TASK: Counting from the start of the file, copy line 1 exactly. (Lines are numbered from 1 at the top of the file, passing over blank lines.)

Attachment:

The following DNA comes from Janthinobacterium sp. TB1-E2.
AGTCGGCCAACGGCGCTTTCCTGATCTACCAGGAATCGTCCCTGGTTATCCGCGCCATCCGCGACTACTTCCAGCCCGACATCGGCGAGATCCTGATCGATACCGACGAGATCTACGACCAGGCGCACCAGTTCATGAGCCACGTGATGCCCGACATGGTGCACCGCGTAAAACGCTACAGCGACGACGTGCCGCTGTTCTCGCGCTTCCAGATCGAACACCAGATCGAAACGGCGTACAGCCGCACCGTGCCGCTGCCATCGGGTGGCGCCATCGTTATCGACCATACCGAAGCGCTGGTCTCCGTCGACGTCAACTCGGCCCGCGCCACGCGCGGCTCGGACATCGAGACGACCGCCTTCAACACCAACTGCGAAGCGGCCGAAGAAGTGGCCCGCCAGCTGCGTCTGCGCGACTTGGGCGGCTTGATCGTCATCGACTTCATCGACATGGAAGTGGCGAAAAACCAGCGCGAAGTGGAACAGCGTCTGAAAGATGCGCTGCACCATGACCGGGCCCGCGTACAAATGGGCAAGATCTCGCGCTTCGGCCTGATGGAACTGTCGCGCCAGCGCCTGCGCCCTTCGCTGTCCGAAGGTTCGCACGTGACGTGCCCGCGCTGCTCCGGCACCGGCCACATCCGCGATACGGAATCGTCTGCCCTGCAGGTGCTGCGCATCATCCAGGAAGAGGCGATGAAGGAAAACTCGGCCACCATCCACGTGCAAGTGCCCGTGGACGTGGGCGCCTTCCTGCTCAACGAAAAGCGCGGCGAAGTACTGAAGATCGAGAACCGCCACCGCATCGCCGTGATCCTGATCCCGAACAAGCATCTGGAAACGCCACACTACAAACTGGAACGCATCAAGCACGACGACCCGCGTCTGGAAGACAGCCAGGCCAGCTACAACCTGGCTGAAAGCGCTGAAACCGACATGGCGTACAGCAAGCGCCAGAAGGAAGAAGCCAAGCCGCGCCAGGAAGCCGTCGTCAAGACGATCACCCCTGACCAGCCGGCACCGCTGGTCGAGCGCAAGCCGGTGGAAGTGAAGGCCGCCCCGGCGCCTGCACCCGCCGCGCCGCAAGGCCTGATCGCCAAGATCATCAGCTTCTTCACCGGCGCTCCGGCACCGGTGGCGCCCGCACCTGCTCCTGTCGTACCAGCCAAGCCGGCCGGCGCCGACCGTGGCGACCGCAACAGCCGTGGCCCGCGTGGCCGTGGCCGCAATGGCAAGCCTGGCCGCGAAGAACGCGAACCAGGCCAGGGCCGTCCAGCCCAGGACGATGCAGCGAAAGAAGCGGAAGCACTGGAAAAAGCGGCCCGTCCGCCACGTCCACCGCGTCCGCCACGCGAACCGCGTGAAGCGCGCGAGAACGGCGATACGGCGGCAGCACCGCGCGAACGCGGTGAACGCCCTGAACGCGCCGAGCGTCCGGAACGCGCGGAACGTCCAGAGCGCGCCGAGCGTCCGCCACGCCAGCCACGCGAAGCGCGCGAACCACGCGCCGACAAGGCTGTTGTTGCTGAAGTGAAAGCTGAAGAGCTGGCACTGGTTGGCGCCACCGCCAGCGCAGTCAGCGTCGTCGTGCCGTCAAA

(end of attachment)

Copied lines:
The following DNA comes from Janthinobacterium sp. TB1-E2.